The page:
‘Alien’ comet the size of Kilimanjaro ‘grazing’ the Sun today

ESA captures Comet 96P/Machholz at perihelion

We use your sign-up to provide content in ways you’ve consented to and to improve our understanding of you. This may include adverts from us and 3rd parties based on our understanding. You can unsubscribe at any time. More info

An “alien” comet thought to have originated from outside our solar system and measures a whopping 3.7 miles across — as wide as Mount Kilimanjaro — is hurtling past the Sun today. Unlike its far smaller and less lucky peers, “96P/Machholz” is so large that it can survive approaching within just 11 million miles from the star’s surface. This is a third of the orbital distance of the planet Mercury — and earns the 96P/Machholz the title of being a “sungrazer” comet. The energy from the Sun has caused the comet to appear to brighten as more dust and gas is released from its nucleus. Alongside this, the fact that the comet is passing almost directly between the Earth and the Sun means that its tail is able to “forward scatter” sunlight towards the Earth, making it appear brighter still.

The comet takes its name from Dan Machholz, the California-based amateur astronomer who first discovered it — using just a pair of binoculars — back in the May of 1986.

It completes a single orbit around the Sun once every 5.24 years, having made close approaches recently in 2017, 2012, 2007. 2002, etc.

Studies of the comet undertaken during its last two passes near the Sun have indicated that the comet’s makeup is changing.

In 2012, astronomers determined two tiny fragments of the comet had broken off and were travelling some distance ahead of the main nucleus.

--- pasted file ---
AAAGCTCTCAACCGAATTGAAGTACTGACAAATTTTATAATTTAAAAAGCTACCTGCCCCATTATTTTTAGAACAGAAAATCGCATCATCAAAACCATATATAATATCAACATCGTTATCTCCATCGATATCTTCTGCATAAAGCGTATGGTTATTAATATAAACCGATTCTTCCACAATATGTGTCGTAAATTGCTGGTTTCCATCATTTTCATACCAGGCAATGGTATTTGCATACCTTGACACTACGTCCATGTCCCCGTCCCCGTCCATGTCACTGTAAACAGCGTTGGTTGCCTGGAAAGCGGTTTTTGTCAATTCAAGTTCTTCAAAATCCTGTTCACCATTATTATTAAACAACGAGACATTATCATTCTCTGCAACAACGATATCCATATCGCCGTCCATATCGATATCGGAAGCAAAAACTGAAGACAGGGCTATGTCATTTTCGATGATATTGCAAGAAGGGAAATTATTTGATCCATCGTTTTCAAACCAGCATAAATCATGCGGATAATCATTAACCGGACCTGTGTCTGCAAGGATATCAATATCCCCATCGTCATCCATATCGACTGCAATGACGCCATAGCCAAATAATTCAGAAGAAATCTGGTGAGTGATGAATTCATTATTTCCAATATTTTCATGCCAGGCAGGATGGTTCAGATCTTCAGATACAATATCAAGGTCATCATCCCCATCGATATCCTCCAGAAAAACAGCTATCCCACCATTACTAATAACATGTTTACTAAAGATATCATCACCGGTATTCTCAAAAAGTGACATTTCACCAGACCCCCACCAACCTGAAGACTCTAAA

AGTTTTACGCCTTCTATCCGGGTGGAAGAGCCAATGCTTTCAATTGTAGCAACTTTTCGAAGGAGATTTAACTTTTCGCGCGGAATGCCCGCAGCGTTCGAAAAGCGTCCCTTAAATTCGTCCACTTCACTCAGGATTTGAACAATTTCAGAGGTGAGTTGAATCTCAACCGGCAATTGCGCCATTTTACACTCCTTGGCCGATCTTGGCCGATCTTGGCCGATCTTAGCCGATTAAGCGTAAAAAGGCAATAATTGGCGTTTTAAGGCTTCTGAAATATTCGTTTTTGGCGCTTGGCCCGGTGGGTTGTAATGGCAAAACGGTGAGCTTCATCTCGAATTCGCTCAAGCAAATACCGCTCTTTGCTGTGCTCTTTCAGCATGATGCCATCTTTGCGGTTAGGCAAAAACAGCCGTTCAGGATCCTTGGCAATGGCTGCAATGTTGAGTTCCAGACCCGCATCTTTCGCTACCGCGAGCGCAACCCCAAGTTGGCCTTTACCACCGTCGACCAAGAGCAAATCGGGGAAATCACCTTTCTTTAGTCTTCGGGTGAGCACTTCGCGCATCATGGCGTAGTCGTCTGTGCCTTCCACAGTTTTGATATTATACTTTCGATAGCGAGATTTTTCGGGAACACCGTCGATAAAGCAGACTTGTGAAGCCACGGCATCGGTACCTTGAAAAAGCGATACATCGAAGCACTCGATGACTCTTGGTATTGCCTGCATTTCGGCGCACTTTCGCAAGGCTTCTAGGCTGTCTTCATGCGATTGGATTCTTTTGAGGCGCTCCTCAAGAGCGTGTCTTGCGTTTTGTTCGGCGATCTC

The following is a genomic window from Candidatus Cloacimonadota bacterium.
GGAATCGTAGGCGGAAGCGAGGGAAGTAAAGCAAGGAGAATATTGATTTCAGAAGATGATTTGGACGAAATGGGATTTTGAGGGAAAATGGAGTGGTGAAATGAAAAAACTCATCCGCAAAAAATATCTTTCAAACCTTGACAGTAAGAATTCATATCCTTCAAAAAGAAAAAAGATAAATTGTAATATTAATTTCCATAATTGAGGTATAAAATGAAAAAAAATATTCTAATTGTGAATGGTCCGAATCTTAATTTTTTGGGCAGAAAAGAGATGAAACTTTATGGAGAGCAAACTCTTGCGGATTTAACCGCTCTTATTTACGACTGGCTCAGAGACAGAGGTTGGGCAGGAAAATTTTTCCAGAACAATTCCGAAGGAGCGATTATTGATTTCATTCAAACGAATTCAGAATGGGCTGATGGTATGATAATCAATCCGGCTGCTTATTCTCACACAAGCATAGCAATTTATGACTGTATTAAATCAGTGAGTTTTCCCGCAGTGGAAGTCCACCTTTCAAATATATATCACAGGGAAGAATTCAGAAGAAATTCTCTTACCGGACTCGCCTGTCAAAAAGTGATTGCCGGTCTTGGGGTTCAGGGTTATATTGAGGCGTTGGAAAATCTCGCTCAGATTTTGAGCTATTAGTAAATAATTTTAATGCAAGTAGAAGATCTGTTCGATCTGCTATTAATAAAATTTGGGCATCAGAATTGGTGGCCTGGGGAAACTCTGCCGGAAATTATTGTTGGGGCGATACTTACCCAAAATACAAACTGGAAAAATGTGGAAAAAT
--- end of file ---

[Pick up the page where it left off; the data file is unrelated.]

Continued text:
Five years later, a third fragment was spotted having fractured off of its parent body.

96P/Machholz is of particular interest to the astronomy community firstly because it has a quite unique composition — being both carbon and cyanogen-depleted.

It is this makeup which has led experts to speculate that it may have had its origins outside of the Earth’s solar system.

Alongside this, however, scientists believe that it belongs to a family of comets, all of which share a common orbit.

It is thought that this family originated when a much larger icy mass broke up thousands of years ago.

It is 96P/Machholz’s strangely-tilted orbit that brings it so near to the Sun.

As with its past close approaches, the comet is being monitored by the European Space Agency’s Solar and Heliospheric Observatory (SOHO) spacecraft.

Astrophysicist Dr Karl Battams of the US Naval Research Lab in Washington DC told spaceweather.com: “96P is a very atypical comet, both in composition and in behaviour, so we never know exactly what we might see.

“Accordingly, we’re running a special observing program with SOHO to maximise the science return.”

North Sea boost as energy giant says oil and gas crucial for decades [REPORT]
Solar panel owners are ‘more at risk of scams’ thanks to crafty tool [ANALYSIS]
Major UK energy supplier mulls plans to exit UK after Bulb [INSIGHT]

The expert continued: “The normal flow of public coronagraph data will be slowed for a few days, to six images/hour.

“Hopefully we can get some beautiful science out of this and share with everyone as soon as we can.”

Dr Battams added that Don Machholz “was an extraordinary ground-based ‘amateur’ astronomer, and also an extremely great guy.

“He passed away unexpectedly last year, so there’s some poignancy to this passage of his ‘premier’ comet discovery — he made many.”

Source: Read Full Article